If you have difficulty obtaining nitrogen fertilizer (especially anhydrous and sometimes urea) during this compressed spring in several places, you are not alone.
“A farmer I spoke to could only get one tank a day,” writes Dave Franzen, extension fertility specialist at North Dakota State University (NDSU), in this report. NDSU Crop and Pest Week. âThe immediate result has been that some farmers wait to plant small grains and corn until the fertilizer is spread or the tanks can be filled with ammonia.
âI’m afraid this has been happening since the beginning of April,â continues Franzen. âA normal planting season in North Dakota is a one month period of fertilizer application, with a few weeks of application before most plantings. This season, not only little fertilization before the planting season was possible, but the sowing of small grains and other early season crops (sugar beet, small grains, canola), as well as the planting of crops of end of season (corn, soybeans) all occur. at the same time. That puts a logistical squeeze of a month of fertilizer demand into a week or two.
âI understand that new trucking laws and new enforcement techniques mean fewer truck loads can be carried each day by truck drivers,â Franzen continues. âI have also observed more ammonia field tanks across the state than I have seen recently, possibly because drier soil conditions allow application and the need to reduce production costs.
What has to be done
If you’re not locked into anhydrous ammonia as a pre-plant or planting fertilizer, the choice of nitrogen in small grains or another strong-seeded crop, plant, says Franzen. Then apply urea mixed with Agrotain, Limus or other NBPT N- (n-butyl) thiophosphoric triamide) at a similar rate per ton of active ingredient on top after planting.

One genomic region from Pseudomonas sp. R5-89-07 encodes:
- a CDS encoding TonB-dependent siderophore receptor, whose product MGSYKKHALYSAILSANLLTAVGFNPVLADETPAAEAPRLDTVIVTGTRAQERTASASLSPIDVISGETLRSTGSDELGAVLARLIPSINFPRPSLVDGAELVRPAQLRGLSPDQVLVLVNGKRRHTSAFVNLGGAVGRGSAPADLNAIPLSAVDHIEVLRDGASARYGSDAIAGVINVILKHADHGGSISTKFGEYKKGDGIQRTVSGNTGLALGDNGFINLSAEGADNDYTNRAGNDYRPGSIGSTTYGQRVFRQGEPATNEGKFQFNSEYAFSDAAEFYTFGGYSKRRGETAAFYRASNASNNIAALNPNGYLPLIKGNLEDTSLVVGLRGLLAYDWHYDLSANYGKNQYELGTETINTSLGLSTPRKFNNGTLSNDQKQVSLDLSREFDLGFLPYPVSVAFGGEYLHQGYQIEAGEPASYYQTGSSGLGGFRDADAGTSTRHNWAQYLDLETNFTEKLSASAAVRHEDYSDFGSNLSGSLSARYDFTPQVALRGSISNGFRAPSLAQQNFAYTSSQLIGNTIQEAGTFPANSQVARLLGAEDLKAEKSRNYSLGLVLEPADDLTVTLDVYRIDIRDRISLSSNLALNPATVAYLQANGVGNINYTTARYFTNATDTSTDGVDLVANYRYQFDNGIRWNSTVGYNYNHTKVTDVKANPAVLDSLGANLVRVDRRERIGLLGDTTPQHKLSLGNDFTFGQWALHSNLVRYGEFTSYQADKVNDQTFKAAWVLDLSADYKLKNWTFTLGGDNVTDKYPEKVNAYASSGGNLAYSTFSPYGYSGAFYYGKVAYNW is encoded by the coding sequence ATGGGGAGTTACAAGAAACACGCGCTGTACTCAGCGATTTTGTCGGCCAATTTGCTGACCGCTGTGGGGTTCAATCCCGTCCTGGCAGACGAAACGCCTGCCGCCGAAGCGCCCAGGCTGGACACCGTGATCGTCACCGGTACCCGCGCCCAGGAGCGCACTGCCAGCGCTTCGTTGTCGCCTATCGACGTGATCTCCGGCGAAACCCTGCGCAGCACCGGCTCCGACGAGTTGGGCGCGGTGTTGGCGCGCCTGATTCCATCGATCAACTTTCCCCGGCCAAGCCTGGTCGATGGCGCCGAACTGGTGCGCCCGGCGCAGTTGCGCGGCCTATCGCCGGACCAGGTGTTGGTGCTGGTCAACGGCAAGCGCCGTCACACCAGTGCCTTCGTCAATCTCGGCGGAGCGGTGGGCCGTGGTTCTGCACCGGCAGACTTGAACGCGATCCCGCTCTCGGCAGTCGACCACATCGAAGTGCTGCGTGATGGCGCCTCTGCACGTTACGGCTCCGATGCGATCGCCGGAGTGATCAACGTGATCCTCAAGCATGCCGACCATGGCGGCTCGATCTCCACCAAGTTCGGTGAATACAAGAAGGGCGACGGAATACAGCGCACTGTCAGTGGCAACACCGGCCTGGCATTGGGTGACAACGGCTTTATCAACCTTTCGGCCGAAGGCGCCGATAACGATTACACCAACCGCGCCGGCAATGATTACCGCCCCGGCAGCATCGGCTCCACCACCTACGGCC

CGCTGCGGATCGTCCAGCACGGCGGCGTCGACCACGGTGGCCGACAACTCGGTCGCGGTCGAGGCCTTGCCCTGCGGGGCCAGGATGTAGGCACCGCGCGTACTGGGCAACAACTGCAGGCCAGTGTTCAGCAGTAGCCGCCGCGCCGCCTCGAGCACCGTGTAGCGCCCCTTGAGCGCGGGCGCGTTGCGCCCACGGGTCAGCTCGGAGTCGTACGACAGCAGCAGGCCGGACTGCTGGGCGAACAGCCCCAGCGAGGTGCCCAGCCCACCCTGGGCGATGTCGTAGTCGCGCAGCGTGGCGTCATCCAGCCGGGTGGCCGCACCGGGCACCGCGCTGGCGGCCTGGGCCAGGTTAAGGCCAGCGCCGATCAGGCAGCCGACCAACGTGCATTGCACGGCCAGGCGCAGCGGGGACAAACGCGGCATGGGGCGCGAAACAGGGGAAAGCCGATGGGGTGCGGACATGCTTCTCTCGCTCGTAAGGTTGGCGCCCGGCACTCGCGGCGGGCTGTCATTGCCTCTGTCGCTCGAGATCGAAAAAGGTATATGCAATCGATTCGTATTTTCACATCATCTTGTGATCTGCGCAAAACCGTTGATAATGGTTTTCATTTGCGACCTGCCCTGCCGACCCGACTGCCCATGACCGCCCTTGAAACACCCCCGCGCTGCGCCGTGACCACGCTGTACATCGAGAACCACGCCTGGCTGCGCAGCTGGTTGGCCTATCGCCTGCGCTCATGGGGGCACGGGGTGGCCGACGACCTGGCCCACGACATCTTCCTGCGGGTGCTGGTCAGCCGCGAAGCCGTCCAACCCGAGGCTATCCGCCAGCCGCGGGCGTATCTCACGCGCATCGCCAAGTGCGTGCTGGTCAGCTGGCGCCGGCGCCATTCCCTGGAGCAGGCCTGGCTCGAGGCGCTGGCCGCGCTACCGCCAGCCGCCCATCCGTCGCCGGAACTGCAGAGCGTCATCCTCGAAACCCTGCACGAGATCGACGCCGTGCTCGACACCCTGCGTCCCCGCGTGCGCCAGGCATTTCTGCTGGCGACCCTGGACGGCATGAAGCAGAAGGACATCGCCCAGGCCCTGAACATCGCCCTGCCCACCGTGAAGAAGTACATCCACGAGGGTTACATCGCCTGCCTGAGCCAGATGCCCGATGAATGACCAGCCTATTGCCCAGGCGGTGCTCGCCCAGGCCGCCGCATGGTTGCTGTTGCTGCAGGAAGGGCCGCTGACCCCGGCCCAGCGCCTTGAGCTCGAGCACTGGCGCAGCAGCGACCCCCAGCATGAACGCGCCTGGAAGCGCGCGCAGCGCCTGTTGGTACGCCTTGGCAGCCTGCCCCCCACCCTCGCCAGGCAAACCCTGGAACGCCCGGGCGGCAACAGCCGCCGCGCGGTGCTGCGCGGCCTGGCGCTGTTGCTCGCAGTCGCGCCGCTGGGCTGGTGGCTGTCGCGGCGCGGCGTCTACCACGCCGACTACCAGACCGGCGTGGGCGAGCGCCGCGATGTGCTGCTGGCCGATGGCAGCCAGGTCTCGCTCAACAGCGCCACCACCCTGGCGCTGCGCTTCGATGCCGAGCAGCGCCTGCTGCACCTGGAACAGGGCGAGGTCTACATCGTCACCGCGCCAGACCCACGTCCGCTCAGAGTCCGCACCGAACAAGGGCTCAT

âThe cost per acre of the product will increase, but the delay in anhydrous supply may last for some time,â writes Franzen. âThe loss of wheat yield per day can more than compensate for any increase in costs and the low loss of nitrogen use efficiency during surface application. Contact the anhydrous dealer to see how serious the delays are and if the delays will ease sooner or later.
“When the farmer is stuck in the anhydrous due to prepayment for a specific product, or if the intended crop is a row crop like corn, delay the anhydrous application on a side coat, apply the anhydrous between the rows and move the planting forward, âwrites Franzen. “If the delay is due to urea and urea is applied with planting small grains, but phosphate and other fertilizers in the mix are available, plant small grains / canola using the P and other ingredients, then apply urea with urease inhibitor as given above.
âIf MAP or other phosphate source is delayed, delay planting in small grains and corn if it was intended for a starter application placed close to the seed. If it is intended for broadcast application, plant and apply fertilizer over it after planting, âwrites Franzen.